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Volume 24 No. 117

Marketing and Sponsorship

Danica Patrick currently sits 10th in the NASCAR Nationwide Series standings in her first full year in the series, but she “is seemingly everywhere, making headlines and attracting attention for a host of high-paying sponsors,” according to Bob Pockrass of SPORTING NEWS. Television ratings for the Nationwide Series “are up, and many believe she has made an impact.” That, along with her “wide marketing appeal, makes her move to NASCAR a success.” Neither the “mediocre performance on the track nor the polarizing reaction of fans … matters off the track.” Joyce Julius & Associates indicated that Patrick's appearance in this year's Daytona 500, her Sprint Cup debut, generated $11.8M "in TV exposure for her sponsors," compared with $11.6M for race winner Matt Kenseth. Pockrass noted Coca-Cola execs, who signed Patrick to a new sponsorship deal early this month, “care very little about Patrick’s initial results on the track.” They care that she "connects with males between the ages of 18 and 34, the key demographic of their Coke Zero marketing campaign.” A series of videos featuring Patrick “spiked traffic by 33 percent on Nationwide’s Facebook page during the racing offseason.” Coca-Cola Senior VP/Sports & Entertainment Marketing Sharon Byers said, “She’s just right now at the top of pop culture. Any discussions you hear on and off the track, Danica Patrick comes into all of those discussions.” Motorsports Authentics VP Chris Williams noted that at tracks where Patrick raced last year, “her trackside merchandise sales ranked easily in the top 10." Pockrass noted she "consistently ranks sixth or seventh in at-track sales behind the top five” of Dale Earnhardt Jr., Tony Stewart, Jeff Gordon, Jimmie Johnson and Kyle Busch. Patrick’s merchandise sales “are split, with 68 percent among males and 32 percent among females.” Her No. 7 Nationwide car merchandise sales also “have increased by 60 percent this year” (, 5/23).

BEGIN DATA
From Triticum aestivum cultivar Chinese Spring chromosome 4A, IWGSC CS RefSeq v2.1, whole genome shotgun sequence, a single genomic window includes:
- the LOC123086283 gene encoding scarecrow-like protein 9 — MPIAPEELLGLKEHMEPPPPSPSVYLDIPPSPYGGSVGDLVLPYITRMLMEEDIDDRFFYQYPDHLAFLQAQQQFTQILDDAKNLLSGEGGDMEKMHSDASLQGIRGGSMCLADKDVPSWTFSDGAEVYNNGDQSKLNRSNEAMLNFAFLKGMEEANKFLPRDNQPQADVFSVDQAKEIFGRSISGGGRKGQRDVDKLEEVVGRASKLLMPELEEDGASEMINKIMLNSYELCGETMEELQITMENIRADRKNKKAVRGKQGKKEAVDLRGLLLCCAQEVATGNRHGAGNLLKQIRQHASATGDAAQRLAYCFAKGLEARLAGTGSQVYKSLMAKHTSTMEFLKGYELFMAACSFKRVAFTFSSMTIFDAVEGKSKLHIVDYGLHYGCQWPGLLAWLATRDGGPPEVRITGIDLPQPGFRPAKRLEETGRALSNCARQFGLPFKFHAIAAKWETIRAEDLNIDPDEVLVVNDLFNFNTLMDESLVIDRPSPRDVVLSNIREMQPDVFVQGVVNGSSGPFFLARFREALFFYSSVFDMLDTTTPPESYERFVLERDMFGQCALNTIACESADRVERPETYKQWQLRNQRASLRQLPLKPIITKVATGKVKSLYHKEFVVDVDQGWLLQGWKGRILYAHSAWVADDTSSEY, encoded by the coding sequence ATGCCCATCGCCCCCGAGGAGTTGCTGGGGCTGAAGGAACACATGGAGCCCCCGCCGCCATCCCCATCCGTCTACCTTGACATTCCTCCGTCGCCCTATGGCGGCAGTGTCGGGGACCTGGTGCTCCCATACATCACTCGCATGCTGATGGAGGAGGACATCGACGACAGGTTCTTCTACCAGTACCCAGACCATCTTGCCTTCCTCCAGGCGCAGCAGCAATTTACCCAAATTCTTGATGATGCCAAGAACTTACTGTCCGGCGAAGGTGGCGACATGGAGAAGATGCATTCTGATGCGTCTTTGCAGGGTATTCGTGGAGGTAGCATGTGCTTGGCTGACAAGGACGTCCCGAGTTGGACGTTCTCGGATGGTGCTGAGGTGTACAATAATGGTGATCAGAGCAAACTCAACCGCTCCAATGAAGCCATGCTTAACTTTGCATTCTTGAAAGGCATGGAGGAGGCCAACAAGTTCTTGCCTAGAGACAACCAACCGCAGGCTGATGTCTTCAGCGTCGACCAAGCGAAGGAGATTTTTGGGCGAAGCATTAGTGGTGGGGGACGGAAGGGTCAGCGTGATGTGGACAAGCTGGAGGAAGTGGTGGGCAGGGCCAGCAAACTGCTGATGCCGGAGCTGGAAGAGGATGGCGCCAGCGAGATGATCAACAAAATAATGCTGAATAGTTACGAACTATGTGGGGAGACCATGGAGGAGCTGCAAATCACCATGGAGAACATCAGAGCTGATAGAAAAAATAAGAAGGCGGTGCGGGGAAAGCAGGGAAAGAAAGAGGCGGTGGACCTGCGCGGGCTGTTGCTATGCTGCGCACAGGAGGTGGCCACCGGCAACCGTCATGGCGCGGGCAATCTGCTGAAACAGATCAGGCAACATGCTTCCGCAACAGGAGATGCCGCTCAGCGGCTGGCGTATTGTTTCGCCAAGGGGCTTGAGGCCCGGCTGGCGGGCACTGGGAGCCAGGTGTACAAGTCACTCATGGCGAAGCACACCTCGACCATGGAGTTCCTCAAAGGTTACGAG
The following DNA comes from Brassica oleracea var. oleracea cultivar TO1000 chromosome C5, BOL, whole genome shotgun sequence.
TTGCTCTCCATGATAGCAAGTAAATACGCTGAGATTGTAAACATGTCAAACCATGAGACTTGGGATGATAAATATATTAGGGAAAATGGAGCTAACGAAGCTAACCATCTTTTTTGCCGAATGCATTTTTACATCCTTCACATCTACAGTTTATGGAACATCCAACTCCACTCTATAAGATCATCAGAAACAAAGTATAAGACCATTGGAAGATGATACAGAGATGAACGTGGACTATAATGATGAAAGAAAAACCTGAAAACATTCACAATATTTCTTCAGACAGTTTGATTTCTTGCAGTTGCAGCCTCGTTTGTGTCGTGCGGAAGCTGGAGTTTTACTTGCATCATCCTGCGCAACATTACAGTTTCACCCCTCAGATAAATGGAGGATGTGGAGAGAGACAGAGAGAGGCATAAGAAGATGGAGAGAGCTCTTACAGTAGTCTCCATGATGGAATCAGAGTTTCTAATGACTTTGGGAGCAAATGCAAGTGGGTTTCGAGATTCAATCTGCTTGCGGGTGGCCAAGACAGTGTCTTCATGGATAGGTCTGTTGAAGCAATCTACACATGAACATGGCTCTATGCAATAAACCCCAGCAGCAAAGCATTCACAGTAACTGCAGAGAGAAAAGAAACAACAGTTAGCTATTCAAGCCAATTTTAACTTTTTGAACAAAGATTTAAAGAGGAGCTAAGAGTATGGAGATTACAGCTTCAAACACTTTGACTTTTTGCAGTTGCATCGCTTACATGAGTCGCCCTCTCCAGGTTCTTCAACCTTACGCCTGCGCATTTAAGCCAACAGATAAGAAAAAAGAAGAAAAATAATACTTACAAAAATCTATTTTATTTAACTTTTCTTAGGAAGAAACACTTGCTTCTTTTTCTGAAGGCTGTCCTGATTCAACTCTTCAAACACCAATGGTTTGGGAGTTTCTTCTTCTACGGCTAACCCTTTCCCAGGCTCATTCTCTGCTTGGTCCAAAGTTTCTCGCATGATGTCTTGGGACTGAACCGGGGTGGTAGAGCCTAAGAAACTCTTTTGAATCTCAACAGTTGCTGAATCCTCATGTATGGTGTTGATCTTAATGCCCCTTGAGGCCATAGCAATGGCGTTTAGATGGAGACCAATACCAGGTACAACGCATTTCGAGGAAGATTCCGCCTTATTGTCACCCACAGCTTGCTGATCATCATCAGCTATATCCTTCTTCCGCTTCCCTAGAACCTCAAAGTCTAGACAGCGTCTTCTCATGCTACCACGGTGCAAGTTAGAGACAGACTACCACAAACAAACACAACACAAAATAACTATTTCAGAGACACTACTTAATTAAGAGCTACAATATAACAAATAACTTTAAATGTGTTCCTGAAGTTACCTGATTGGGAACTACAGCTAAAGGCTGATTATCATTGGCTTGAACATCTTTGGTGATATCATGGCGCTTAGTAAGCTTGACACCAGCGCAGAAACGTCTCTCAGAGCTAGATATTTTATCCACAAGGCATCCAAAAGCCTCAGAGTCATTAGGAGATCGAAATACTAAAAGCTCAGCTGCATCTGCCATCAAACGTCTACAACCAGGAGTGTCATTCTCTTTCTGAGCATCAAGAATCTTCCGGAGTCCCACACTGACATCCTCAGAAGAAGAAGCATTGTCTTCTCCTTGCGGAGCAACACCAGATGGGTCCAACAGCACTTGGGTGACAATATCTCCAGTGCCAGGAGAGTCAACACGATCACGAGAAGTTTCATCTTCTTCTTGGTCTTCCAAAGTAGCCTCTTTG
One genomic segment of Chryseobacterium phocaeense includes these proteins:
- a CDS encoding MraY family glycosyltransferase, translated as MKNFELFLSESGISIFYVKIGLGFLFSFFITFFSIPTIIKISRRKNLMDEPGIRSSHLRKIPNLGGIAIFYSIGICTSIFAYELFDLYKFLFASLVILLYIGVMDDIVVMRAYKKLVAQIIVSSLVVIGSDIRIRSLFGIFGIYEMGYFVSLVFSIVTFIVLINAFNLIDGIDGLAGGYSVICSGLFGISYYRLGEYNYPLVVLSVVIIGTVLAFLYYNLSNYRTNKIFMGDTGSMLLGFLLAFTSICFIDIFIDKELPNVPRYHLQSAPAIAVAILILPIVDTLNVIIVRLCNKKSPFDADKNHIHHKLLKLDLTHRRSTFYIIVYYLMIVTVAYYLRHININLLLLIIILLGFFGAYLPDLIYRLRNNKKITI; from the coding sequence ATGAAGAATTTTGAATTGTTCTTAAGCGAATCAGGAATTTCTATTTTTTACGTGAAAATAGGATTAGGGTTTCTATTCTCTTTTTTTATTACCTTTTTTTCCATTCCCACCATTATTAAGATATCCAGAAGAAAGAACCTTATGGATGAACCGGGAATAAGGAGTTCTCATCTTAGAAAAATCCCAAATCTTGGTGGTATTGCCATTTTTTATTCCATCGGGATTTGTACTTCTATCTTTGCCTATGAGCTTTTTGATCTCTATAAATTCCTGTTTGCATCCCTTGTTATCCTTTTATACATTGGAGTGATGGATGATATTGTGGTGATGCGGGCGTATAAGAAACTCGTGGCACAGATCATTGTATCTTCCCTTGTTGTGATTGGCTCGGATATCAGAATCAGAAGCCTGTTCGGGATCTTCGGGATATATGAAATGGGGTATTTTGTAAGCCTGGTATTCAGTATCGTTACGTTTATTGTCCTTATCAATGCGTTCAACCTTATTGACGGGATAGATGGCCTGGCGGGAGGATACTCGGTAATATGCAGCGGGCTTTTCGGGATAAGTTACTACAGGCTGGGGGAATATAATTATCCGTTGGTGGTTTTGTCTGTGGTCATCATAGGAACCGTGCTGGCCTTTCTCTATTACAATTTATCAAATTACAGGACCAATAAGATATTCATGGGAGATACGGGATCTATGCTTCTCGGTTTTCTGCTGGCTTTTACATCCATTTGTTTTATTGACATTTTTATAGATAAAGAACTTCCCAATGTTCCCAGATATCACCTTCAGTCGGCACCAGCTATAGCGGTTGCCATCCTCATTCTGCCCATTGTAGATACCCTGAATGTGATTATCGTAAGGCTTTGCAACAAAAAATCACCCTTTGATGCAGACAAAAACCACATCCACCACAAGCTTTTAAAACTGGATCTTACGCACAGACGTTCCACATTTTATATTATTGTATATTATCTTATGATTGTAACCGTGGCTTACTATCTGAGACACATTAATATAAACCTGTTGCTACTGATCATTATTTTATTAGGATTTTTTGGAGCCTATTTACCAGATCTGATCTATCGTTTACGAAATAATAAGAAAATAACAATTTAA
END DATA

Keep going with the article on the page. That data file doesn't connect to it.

SOME GIRLS HAVE ALL THE LUCK: Pockrass in a separate piece noted Patrick “uses everything at her disposal to attract sponsors and market her image.” Part of that includes “having the best finish of any woman ever” in the Indianapolis 500 and NASCAR Nationwide Series. But it also includes “appearing twice in the Sports Illustrated swimsuit issue, posing for Maxim and several suggestive Go Daddy commercials.” Pockrass asked, “Would companies and race teams be attracted to her if she were a he?” IMG Senior VP/Business Innovation Mark Dyer said, “I don’t even know how to respond to that because Danica is Danica. The reason IMG is involved with her is that she is a sports celebrity that transcends the sport that she’s in.” Patrick: “I’m a girl, and to say that I can’t use being a girl doesn’t make any sense. In this world, there is so much competition out there and you have to use ... everything that you have to make sponsors happy, to attract them and to be unique and different” (, 5/23).